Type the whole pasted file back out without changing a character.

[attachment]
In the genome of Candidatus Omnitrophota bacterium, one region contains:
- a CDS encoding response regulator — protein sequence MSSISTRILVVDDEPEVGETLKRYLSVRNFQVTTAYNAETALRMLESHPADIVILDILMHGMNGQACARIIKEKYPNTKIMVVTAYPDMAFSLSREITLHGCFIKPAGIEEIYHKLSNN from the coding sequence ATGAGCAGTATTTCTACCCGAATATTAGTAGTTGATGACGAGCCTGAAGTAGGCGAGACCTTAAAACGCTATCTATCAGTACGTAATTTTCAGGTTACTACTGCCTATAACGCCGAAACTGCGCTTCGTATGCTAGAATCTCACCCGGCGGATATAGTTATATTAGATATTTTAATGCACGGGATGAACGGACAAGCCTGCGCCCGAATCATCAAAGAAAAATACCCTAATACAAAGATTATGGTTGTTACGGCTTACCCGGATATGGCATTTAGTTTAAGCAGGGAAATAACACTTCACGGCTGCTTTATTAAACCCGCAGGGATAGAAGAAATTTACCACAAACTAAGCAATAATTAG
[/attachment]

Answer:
In the genome of Candidatus Omnitrophota bacterium, one region contains:
- a CDS encoding response regulator — protein sequence MSSISTRILVVDDEPEVGETLKRYLSVRNFQVTTAYNAETALRMLESHPADIVILDILMHGMNGQACARIIKEKYPNTKIMVVTAYPDMAFSLSREITLHGCFIKPAGIEEIYHKLSNN from the coding sequence ATGAGCAGTATTTCTACCCGAATATTAGTAGTTGATGACGAGCCTGAAGTAGGCGAGACCTTAAAACGCTATCTATCAGTACGTAATTTTCAGGTTACTACTGCCTATAACGCCGAAACTGCGCTTCGTATGCTAGAATCTCACCCGGCGGATATAGTTATATTAGATATTTTAATGCACGGGATGAACGGACAAGCCTGCGCCCGAATCATCAAAGAAAAATACCCTAATACAAAGATTATGGTTGTTACGGCTTACCCGGATATGGCATTTAGTTTAAGCAGGGAAATAACACTTCACGGCTGCTTTATTAAACCCGCAGGGATAGAAGAAATTTACCACAAACTAAGCAATAATTAG